- Cash Flow Method: This method allows the buyer to determine how much of a loan the anticipated cash flow of the business can support. This loan amount is then used to measure the firm’s ability to service any incurred debt.
- Tangible Assets (Balance Sheet) Method: Price is determined by quite literally adding up the value of all of the business’ assets.
Step #10: Submit Letter of Intent
Once the buyer has determined the value of the business and a purchase a price, they must submit an offer, in writing, to the seller. This is called a Letter of Intent (LOI).
Step #11: Come to an Agreement
This step can go on for quite some time while both sides try to broker a deal that is mutually beneficial. Do not lose hope during the negotiation phase, as it is very common for sellers and buyers to adjust the terms in an effort for all parties to feel comfortable.
Step #12: Close the Deal
Translation: Sign a lot of paperwork. Both the buyer and seller’s lawyers should draft and review the paperwork, including a Merger Agreement, before any signatures are committed to paper. All of the terms described within the documents should have been clearly agreed upon during step eleven.
Here is a checklist of items to review when closing a business purchase
- Adjusted purchase price: Includes an up-to-date account of all of the businesses assets as well as any prorated costs for rent, utilities or inventory at the time of the close.
- Review Required Documents: These documents should include a corporate resolution approving the sale, the seller’s tax releases, etc. Your Secretary of State Office is a great resource for necessary documentation, especially as it pertains to your state.
- Security Agreements: Outlines what will be used as collateral to ensure payment of the loan.
- UCC Financing Statements: Uniform Commercial Code documents are necessary for business transactions that take place between different states. They can be found with the Secretary of State in the state where you’ll be purchasing the business.
- Lease: If you’re taking over the physical lease of the business, make sure you have met with the landlord and he or she has agreed to terms. You may also decide to negotiate a new lease with the landlord; just be sure that the former lease has been terminated.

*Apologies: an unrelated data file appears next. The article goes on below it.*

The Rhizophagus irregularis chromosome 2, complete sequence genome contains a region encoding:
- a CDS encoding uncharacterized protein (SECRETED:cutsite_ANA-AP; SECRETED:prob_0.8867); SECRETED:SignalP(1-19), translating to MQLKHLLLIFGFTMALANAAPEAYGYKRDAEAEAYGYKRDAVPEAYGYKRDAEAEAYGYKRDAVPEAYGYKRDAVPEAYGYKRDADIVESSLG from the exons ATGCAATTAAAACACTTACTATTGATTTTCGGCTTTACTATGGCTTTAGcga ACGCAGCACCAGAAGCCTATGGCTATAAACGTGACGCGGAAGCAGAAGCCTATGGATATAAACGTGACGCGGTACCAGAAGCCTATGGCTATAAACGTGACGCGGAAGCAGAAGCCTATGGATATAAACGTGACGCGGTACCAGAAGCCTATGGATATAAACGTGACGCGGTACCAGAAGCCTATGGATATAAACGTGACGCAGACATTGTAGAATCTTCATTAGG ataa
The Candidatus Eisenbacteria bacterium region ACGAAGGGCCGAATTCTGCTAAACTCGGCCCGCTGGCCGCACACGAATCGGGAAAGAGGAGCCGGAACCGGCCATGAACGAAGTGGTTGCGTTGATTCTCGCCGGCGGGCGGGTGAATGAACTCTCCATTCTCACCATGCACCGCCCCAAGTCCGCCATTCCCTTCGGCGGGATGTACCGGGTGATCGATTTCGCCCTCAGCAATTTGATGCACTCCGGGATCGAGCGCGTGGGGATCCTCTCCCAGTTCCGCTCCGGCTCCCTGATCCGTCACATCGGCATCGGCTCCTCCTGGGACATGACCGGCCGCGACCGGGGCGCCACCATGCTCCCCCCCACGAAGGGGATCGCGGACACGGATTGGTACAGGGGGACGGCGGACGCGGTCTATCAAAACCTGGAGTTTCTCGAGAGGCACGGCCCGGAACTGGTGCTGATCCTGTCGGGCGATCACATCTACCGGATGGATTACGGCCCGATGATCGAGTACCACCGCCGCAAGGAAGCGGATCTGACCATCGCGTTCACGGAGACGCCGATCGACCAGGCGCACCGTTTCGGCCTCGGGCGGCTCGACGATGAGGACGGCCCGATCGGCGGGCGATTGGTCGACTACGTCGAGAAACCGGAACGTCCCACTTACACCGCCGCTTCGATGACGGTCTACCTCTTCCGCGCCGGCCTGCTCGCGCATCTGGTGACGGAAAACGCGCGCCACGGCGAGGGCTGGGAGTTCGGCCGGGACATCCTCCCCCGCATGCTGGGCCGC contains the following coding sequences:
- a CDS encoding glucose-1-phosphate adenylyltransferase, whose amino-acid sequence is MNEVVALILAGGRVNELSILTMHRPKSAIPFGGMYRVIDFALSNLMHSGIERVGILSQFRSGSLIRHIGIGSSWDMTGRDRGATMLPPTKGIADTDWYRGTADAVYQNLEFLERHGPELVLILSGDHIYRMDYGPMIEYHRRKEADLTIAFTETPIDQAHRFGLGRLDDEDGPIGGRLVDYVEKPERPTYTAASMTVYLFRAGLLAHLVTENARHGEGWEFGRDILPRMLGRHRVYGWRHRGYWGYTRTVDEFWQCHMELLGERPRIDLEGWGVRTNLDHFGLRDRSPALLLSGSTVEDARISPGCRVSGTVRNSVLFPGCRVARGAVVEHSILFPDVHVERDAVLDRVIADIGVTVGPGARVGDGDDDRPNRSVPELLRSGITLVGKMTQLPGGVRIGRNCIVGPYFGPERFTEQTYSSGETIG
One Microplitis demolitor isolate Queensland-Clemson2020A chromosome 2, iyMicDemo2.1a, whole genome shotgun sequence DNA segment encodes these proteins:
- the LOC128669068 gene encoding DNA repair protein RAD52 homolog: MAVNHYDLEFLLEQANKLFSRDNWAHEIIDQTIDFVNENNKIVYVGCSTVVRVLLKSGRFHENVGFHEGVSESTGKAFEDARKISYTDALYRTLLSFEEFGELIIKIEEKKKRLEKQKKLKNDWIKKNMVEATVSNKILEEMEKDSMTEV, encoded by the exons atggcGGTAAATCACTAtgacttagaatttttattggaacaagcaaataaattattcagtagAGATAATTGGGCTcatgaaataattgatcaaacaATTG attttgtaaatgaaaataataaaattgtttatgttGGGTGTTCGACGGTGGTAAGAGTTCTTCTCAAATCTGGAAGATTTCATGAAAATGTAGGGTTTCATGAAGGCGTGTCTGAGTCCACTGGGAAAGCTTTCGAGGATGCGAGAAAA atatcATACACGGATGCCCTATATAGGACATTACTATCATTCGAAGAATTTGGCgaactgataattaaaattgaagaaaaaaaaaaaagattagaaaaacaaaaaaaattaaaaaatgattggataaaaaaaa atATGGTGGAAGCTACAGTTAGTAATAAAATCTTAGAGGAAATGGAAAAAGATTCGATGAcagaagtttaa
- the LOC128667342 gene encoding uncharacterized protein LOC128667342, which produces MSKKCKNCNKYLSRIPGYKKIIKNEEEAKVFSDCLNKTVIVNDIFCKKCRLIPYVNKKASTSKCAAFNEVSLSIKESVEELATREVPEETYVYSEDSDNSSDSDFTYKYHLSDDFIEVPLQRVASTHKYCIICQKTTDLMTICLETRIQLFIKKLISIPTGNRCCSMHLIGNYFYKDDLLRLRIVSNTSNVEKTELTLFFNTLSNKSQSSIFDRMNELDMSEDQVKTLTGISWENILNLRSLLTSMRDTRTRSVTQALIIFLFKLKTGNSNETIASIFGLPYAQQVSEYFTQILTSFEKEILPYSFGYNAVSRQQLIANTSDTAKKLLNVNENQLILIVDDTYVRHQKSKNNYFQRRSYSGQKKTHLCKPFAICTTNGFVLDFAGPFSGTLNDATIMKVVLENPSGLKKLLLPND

- Vehicles: If vehicles are included in the sale, you will need to fill out transfer paperwork for the titles. Check with the Department of Motor Vehicles for the proper procedure.
- Bill of Sale: This proves the sale of the business. It also serves as a transfer of ownership rights for any tangible assets that are not otherwise transferred on their own.
- Closing or Settlement Sheet: This will list all financial aspects of the sale. Everything listed on the settlement sheet should have been previously discussed and agreed upon prior to closing. In other words, there shouldn’t be any surprises in this document.
A few other things to consider when buying a business
- Copyright, Trademarks or Patents: If any of these are included in the sale, you may need to fill out specific paperwork.
- Franchise: If the business is a franchise, there may be franchise-specific documents for you to complete.
- Non-Compete Agreement: It might be a good idea to have the seller sign a non-compete agreement. These are typically limited to a specific timeframe (i.e. one year) and prevent the seller from conducting business in the same field. This will allow you to take full advantage of the business’ assets, including existing customers, without the fear of competing with the previous owner.
Closing the deal will enable you to begin the real work of merging two businesses. By making sure that everything with the sale is complete and legally binding, you’ll be able to commit all your attention to the task of integrating both businesses.